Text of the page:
The works council is established for a term of 4 years and is elected by way of a secret vote. With regard to the passive suffrage, employees may be elected as members to the works council if they are 18 years of age and already employed in the company for at least 6 months. The employer is generally not allowed in any way to constrain or discriminate against the actions of the employees involved in representation of the workforce. Additionally, their dismissal is possible only after obtaining the prior consent of the appropriate labour and social court.
6. Tasks and Obligations of Representatives
The works council is entitled to supervise compliance with the laws relating to employees within the business. For this purpose, the works council may inspect the records kept in the business on the remunerations of employees and the calculations thereof, as well as all documents concerning employees. Once every quarter year, or once a month if the works council so requests, the owner shall deliberate with the works council, informing it on important matters of the business. In larger businesses, the owner has to submit to the works council a copy of the financial statements once a year. The works council can request the owner to remove irregularities and carry out the necessary measures. There are many ways of participation in different types of matters:
Participation in social matters:
The works council may participate in the management of in-house trainings, educational facilities and welfare facilities. Form and scope of these participation rights may be agreed upon in a shop agreement.
Participation in personnel matters:
In personnel matters the works council has a voice, for example, in connection with the recruitment of new staff, determination of remuneration in a particular case, relocations, disciplinary measures, allocation of company-owned residence and promotion.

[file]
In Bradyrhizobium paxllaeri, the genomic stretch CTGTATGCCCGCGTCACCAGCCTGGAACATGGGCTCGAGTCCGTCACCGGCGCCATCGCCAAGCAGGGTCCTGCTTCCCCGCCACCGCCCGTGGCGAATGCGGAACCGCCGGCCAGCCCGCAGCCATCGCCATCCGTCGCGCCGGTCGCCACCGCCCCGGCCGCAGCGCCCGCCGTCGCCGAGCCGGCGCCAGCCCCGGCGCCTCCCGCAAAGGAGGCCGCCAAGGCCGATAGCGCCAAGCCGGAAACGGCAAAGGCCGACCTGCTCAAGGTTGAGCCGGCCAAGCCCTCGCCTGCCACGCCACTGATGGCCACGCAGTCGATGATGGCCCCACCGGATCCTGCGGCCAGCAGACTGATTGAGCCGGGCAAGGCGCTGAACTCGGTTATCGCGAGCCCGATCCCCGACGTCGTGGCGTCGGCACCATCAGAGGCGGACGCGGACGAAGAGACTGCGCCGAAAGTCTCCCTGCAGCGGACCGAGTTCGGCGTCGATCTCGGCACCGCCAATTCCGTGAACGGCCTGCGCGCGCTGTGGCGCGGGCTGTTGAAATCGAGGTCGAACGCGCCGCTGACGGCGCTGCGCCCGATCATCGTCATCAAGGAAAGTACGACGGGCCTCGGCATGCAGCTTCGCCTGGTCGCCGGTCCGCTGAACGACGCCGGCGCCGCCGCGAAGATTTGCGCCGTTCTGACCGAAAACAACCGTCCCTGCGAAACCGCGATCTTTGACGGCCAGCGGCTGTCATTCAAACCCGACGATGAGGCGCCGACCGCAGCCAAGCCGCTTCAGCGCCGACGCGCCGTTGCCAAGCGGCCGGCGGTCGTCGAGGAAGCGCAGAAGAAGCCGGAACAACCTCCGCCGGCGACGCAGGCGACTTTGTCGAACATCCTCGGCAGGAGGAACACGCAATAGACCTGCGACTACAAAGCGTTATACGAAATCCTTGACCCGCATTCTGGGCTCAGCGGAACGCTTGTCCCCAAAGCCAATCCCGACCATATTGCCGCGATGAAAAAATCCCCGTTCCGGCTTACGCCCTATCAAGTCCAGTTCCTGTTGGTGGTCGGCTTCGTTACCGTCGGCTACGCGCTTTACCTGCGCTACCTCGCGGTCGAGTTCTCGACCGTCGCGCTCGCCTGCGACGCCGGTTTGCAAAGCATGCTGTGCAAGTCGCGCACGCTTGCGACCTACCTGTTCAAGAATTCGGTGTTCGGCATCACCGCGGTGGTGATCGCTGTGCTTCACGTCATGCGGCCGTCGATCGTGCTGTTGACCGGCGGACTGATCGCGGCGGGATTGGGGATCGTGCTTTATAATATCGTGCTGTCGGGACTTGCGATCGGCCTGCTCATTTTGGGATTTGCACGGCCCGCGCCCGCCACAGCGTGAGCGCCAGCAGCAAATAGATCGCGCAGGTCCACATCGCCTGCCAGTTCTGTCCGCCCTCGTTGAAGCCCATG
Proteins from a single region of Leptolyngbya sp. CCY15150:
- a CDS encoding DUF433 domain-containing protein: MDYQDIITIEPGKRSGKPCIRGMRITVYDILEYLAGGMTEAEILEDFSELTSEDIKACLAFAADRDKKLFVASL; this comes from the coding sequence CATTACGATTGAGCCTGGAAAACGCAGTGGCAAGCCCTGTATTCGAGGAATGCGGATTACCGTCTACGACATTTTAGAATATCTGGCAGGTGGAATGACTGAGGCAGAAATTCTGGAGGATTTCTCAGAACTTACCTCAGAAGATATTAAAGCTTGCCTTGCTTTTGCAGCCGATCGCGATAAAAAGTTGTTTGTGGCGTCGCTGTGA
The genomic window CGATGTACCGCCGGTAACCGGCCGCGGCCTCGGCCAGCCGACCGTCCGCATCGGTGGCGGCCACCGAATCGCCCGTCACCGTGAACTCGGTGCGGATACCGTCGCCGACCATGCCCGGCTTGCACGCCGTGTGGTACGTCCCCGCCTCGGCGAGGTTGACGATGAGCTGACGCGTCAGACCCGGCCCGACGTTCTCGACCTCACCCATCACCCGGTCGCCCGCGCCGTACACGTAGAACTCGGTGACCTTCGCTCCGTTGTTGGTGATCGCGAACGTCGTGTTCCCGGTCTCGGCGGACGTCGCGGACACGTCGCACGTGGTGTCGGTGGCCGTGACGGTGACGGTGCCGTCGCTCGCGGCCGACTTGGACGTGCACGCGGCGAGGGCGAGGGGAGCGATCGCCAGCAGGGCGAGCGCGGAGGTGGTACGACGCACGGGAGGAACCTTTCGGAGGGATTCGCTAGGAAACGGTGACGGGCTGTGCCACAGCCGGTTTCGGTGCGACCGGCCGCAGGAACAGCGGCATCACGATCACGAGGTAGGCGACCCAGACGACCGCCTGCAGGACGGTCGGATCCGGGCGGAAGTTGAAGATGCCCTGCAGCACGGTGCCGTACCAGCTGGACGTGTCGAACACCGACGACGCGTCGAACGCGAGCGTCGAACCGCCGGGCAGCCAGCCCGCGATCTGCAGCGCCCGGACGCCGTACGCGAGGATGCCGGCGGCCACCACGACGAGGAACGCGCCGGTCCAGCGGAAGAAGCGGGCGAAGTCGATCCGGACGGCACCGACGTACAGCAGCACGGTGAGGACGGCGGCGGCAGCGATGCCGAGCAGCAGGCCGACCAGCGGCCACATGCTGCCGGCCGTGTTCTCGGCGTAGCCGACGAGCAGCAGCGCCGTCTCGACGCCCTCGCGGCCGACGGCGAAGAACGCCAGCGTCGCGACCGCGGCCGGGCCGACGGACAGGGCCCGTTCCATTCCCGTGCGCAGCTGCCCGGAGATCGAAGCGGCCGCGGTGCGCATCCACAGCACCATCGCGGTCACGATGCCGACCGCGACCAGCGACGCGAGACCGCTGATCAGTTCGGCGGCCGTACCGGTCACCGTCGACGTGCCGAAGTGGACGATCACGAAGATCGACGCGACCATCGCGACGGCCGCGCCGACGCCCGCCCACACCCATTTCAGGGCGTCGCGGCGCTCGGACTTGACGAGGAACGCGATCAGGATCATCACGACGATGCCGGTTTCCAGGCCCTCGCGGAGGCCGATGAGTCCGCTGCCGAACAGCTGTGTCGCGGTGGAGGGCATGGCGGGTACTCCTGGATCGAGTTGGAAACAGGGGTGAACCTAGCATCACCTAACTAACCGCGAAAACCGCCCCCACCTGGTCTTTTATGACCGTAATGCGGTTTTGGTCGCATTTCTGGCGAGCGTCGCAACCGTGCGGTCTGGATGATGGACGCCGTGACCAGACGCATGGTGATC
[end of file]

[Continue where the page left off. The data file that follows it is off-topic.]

Other fields of participation:
Probably the most important field in which the employer is to work together with the works council is the termination of the employment. Basically, the employer is to notify the works council, if any, prior to giving notice to an employee. Within one week of the receipt of the notice, the works council is to provide its position on the proposed termination of employment. Depending on the respective reaction of the works council, the employee does have different opportunities to challenge the termination. Any redundancy made without notifying the works council, or still within the one week notice period, when the works council has not provided a respective statement, is null and void.
Shop agreements are agreements entered into between the works council and the owner; they are to be in writing and may regulate matters which either the law or collective bargaining agreements specifically reserve to shop agreements.
The owner is to oblige to notify the works council of a proposed alteration within the company timely enough for the works council to deliberate on the alteration. Included alterations are: limitation of operation, shut-down or relocation of the company, mass redundancies, merger with other companies or change of the business purpose or organisation.
Generally, disciplinary measures are aimed at maintaining or restoring order in the workplace. Some of these disciplinary measures may only be implemented with the explicit consent of the works council by way of a shop agreement.
7. Representation in Management
Rather strict limits are imposed on the works council’s participation in economic matters; under certain circumstances, the works council may take one third of the seats in the supervisory boards of stock corporations. In companies with limited liability with more than 300 employees, a supervisory board is mandatory, thus allowing participation of the members of the works council.